Children are people too

Never desecrate that bond of partnership with cruelty, cowardice or needlessly controlling behaviour. Be able to apologize when inevitably do because you are human. Model that ability for them so they know how it looks and can learn by example to be kind and humble in turn. Having the courage to be vulnerable is a superpower. Be vulnerable, most of all, with your children. They want to see you. You are the center of their universe. The most powerful things my parents ever taught me were things they taught me in moments where I could see their inner selves and they were teaching me from their hearts.

Lessons about who we were as a family. Lessons about how we were. Lovesongs they sang to me in my crib as an infant, over and over, became the mantras that soothed my deepest fears. Those lessons became my religion during times that I lost my religion. Your words and actions are written on the tablet of your child's soul. Mind what you write there.

Show them how it's done


Learn to be deeply, profoundly honest both with them and with yourself. Don't create a division between parents and children when none need exists. You are people. Be consistent in how you treat PEOPLE, don't have dual standards for kids and adults. Do unto children as you would have done unto yourself. Your kids are going to notice your bullshit and it will never fly. Don't play games with your kids, try to be real. Often neurodivergent kids have an uncanny ability to unmask our subterfuge as parents. Be able to deal when they do.

If their behavior affects you, let them know. If you need space, say so. If you need something from them because you are scared or vulnerable, don't hide behind bluster or authority. Often a straight and honest explanation of the need for something, especially if it is personal for you, will be all they need to hear to comply. Give them all the information it is safe for them to have about why things are necessary to be done, and let them decide how to work with you to resolve the problems you face as a family and as individuals in that family.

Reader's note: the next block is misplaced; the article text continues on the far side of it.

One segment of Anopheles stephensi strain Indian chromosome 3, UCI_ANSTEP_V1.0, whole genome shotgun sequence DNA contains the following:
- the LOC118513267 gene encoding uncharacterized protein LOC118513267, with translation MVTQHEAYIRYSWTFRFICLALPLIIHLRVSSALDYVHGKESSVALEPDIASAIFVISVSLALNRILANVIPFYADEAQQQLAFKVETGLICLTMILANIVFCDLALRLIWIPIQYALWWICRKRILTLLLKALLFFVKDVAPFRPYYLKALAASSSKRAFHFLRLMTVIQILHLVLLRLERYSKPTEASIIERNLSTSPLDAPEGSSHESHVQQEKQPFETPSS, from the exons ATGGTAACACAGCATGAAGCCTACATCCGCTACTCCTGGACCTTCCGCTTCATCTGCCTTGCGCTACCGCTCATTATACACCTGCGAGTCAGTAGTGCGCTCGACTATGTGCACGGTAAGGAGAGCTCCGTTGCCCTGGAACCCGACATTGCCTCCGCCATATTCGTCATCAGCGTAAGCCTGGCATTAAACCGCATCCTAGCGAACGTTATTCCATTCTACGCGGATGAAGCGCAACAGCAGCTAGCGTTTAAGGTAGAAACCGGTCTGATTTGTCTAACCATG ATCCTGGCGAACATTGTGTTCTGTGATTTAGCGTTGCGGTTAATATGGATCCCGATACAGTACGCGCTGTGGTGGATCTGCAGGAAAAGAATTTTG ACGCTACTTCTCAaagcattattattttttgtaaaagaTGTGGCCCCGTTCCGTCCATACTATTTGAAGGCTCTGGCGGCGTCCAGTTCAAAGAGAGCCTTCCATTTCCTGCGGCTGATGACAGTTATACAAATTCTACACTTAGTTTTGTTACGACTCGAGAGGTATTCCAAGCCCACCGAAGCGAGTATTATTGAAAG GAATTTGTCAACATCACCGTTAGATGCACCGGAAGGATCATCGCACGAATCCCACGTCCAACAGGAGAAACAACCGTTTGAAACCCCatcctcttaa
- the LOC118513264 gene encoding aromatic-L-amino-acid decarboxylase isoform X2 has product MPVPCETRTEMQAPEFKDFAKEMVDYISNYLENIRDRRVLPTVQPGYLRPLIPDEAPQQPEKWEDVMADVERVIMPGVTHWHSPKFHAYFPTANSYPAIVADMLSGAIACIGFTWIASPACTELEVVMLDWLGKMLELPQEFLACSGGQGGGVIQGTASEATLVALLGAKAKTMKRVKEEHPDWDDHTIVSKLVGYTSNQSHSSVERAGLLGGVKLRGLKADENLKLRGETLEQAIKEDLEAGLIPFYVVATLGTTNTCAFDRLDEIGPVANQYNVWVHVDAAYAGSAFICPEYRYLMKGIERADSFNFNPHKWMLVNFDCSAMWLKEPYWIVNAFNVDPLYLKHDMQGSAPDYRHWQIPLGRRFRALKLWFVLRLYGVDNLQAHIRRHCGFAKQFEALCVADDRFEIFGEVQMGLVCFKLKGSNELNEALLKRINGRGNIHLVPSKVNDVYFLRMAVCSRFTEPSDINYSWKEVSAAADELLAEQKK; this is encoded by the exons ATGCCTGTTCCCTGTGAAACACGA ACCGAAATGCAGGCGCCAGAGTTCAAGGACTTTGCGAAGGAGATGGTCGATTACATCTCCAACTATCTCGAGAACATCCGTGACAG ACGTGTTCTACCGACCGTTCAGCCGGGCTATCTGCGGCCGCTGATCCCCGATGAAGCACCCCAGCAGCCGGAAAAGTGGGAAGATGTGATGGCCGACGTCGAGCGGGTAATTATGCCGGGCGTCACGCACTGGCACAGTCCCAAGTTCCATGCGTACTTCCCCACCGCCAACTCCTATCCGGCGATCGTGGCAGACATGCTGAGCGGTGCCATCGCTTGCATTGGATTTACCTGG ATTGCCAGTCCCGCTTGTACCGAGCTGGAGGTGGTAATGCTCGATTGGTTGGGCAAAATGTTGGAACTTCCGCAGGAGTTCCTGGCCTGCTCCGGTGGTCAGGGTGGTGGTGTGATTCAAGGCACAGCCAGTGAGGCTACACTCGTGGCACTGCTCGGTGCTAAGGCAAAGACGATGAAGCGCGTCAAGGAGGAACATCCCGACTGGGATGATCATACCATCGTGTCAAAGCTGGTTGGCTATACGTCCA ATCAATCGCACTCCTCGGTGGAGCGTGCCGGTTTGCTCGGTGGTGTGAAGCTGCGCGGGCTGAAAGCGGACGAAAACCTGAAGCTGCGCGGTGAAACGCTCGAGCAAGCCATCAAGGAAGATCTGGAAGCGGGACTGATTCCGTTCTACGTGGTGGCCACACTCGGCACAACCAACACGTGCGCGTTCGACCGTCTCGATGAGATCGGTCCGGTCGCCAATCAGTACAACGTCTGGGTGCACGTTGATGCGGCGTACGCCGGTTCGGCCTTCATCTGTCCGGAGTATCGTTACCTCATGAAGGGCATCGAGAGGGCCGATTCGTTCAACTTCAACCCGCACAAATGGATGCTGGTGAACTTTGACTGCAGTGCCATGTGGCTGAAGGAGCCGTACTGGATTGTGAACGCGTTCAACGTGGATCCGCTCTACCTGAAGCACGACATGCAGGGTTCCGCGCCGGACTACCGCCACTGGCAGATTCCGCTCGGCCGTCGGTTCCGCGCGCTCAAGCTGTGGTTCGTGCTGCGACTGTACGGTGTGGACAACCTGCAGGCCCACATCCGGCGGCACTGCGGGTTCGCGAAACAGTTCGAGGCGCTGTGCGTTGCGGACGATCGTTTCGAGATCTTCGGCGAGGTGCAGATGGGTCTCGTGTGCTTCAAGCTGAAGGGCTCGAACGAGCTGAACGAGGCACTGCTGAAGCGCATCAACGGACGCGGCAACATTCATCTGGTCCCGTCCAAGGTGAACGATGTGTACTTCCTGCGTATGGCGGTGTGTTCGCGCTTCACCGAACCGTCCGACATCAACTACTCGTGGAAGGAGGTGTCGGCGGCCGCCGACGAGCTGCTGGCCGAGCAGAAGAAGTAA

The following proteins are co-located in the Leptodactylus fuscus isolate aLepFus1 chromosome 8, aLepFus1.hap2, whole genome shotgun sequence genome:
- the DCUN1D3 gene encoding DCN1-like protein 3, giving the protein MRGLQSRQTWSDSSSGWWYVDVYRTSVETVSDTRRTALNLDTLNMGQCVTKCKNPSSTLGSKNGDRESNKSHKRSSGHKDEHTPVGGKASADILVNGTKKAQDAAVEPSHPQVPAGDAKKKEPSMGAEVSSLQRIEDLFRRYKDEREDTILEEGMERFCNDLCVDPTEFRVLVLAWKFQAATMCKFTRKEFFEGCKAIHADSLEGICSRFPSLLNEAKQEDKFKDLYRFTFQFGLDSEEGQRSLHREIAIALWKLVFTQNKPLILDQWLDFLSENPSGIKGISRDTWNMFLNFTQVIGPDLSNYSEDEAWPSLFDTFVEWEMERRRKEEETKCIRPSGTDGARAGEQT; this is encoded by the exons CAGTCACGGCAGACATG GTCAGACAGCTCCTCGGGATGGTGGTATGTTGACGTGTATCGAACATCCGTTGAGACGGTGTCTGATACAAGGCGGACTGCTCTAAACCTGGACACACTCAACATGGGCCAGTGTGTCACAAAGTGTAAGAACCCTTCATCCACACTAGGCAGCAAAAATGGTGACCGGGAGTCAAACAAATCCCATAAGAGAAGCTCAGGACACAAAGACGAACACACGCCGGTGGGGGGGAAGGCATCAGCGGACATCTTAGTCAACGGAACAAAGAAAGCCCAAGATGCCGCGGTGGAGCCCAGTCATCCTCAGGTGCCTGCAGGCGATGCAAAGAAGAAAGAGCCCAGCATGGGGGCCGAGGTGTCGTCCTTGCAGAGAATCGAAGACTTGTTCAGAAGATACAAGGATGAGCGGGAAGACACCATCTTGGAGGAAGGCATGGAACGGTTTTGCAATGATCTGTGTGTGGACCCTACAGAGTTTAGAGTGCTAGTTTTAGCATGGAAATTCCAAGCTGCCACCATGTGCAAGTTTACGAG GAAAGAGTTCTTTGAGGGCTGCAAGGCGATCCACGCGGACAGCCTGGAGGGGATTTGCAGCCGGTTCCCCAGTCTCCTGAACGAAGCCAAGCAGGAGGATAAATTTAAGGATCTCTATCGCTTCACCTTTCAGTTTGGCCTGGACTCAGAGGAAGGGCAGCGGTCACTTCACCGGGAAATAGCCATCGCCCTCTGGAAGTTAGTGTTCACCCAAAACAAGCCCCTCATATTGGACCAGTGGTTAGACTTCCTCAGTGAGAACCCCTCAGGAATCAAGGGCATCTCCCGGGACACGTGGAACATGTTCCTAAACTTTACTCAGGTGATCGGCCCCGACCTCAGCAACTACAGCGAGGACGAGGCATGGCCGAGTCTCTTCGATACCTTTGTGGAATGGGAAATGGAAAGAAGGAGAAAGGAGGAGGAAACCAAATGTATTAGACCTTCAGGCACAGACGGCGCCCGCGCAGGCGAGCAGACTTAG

Parents can negotiate with their children just like with anyone else. The older they get the easier and more effective this strategy becomes. Keep on trying to implement it as soon as possible until it starts working.

Know yourself, and embrace your roots
Knowing where you come from is as important as knowing where you are going. In fact, the one cannot proceed without the other. Understanding yourself, and your family roots help you make better decisions about how to go forward. Children without roots cannot anchor themselves and stand tall. Learn about your past and your history.

Share your culture and your identity with your child from a young age. Always remember that your child will be the maker of the new world you will spend your old age in. Teach them about the beautiful things you want to preserve in your world, and how to build beautiful worlds, and how to be beautiful people. You do so by teaching yourself first, and then showing them what you've learned by example. Learn first to be an ambassador for your own people, a leader, and do them proud, then teach your child about the sort of people they come from with pride.

Trust yourself


I have been taught that success is a combination of Chutzpah and Humility: Having the nerve to speak your truth, the humility to know you don't hold the whole truth in yourself. As a parent, you're going to need to find the Chutzpah to stand up to the whole wide world and draw a ring around your child's mental, emotional and physical safety. But you will also have to bring the humility to know that the only person who knows your child through and through is YOUR CHILD.

Get them in on this whole endeavor of rearing them. they are the primary stakeholder in this project after all, and they deserve a voice about the goals and outcomes the project aims to achieve. Even if the only decision they can make right now is whether or not to let their carrots touch their mash, let them have those decisions as far as it is possible to do so. They need that practice to learn to trust themselves in making decisions in the future.

Being given that freedom (and the opportunity to learn from our consequences) teaches us to be wiser and smarter. So give them that freedom as soon as you can. And never forget to give that freedom to yourself. Like. NOW. Start now to decide to make your OWN way going forward. The choice is YOURS.